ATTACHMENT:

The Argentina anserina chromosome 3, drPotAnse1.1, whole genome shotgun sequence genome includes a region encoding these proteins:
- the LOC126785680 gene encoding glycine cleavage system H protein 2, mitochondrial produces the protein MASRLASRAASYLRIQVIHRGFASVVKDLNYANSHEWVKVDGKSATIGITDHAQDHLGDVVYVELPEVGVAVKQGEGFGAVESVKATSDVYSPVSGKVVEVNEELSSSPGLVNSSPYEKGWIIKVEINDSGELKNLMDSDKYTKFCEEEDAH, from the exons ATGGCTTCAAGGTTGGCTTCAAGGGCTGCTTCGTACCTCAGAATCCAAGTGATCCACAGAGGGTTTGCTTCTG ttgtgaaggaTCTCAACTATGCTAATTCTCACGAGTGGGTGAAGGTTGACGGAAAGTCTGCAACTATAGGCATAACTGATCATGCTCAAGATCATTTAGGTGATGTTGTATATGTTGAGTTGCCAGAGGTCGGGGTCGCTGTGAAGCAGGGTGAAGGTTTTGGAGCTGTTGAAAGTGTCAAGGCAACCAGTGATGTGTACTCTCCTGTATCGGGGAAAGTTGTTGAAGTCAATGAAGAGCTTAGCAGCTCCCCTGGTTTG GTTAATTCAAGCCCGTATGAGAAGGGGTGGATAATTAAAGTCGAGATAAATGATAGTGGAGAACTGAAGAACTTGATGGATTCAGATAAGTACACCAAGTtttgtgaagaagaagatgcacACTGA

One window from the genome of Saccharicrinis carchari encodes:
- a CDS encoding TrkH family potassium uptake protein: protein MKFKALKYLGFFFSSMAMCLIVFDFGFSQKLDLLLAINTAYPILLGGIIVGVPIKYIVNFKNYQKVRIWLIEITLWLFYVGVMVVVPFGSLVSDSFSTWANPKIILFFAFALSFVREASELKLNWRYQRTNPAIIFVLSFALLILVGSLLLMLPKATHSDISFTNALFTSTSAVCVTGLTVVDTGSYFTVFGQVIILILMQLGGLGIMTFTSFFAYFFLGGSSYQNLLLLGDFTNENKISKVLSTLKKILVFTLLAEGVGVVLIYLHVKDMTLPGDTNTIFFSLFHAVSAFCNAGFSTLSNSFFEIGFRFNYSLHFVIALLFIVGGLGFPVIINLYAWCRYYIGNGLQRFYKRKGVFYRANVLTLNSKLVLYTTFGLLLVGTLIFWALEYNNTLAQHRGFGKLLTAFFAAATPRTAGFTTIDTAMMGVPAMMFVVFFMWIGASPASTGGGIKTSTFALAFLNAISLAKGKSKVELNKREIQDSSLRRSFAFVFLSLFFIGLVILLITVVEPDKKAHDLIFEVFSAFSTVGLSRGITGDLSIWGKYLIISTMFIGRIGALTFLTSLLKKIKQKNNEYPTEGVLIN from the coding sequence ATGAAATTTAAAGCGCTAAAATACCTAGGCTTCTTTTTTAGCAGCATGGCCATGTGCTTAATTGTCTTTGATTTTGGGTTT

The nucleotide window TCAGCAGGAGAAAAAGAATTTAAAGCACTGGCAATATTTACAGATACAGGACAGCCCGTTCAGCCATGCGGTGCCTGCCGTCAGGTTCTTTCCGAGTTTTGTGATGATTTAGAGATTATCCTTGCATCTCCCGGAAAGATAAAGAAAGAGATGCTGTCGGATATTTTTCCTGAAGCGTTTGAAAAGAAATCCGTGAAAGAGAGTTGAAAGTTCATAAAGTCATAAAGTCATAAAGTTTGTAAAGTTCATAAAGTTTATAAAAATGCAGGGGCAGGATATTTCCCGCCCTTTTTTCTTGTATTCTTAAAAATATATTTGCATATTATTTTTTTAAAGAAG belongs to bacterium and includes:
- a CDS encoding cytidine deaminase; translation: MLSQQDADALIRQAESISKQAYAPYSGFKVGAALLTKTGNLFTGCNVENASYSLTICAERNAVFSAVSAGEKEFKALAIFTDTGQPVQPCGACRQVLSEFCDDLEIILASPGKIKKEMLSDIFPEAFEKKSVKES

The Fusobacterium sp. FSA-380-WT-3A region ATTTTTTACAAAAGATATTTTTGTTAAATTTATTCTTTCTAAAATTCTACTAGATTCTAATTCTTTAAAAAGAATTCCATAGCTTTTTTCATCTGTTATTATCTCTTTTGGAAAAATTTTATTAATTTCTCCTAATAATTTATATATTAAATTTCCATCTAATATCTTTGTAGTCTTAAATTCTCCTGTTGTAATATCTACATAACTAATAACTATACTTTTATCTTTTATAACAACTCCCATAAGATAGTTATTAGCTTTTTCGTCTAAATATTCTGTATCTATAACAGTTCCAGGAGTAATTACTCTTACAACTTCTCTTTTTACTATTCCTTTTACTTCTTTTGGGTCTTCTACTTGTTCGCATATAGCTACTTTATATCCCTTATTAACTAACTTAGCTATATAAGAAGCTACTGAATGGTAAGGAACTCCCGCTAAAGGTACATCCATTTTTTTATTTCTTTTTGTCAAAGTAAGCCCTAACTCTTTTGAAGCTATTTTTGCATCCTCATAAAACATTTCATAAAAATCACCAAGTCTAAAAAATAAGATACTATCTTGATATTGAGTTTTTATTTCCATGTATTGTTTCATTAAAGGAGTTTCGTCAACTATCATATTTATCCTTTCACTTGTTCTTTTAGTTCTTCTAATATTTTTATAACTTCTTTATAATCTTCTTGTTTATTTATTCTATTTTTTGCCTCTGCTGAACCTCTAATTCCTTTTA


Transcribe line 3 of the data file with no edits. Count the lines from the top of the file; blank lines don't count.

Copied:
One window from the genome of Saccharicrinis carchari encodes: